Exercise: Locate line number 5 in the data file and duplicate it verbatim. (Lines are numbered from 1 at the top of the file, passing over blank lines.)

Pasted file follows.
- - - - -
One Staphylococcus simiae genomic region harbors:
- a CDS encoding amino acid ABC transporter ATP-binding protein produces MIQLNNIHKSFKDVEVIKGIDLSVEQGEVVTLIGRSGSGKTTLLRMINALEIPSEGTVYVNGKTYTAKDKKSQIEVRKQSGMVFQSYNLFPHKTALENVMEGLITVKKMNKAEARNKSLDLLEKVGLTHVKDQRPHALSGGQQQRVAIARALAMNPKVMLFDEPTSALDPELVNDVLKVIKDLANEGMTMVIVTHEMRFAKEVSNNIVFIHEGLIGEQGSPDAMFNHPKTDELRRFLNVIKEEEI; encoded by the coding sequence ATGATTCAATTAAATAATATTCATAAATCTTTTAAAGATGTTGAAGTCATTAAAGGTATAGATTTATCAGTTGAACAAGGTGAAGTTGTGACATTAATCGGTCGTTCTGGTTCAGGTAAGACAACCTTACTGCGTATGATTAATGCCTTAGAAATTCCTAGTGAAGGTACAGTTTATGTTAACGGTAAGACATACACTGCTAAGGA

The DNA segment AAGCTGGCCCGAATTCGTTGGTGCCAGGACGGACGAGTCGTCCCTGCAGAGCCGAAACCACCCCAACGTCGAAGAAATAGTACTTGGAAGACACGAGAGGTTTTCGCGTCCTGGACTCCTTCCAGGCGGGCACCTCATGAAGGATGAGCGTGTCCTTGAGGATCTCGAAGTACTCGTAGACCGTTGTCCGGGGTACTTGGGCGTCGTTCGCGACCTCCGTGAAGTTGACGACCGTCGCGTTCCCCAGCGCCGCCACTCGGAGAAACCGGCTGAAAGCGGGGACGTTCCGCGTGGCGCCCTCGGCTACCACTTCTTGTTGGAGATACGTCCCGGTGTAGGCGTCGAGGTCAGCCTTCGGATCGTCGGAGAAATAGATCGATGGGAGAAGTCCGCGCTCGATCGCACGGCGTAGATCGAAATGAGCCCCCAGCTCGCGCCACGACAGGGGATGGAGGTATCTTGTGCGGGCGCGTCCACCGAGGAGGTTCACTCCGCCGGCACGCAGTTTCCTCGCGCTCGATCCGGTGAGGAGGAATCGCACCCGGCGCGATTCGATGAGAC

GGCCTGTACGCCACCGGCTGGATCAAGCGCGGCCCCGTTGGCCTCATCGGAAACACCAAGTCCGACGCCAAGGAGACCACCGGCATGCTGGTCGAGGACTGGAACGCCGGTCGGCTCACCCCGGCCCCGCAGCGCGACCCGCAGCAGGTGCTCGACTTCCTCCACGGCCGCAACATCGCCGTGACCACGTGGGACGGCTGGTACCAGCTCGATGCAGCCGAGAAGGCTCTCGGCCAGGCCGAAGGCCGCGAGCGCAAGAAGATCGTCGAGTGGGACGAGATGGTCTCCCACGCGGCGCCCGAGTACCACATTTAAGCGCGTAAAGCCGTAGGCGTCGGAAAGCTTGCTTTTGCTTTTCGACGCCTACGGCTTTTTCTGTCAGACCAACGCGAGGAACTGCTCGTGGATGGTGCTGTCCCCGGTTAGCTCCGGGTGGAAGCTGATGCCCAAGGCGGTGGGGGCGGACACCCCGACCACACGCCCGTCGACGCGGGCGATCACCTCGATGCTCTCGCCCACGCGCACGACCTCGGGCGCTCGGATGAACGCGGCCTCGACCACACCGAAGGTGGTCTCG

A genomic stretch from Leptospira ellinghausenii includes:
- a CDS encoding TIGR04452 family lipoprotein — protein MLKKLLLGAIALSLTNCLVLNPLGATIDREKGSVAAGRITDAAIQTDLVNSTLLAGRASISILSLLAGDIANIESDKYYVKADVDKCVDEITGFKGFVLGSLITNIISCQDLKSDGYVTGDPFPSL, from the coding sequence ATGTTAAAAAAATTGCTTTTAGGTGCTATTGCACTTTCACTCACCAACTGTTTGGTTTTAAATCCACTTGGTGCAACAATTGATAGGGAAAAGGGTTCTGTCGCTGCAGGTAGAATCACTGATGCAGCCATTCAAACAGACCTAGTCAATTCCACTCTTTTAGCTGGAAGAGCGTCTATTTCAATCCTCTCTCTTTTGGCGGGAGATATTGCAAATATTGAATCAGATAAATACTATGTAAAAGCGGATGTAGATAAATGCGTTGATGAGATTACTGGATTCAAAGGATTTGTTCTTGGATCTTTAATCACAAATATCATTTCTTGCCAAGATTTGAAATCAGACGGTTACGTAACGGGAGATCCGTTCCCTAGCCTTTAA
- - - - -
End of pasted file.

A genomic stretch from Leptospira ellinghausenii includes: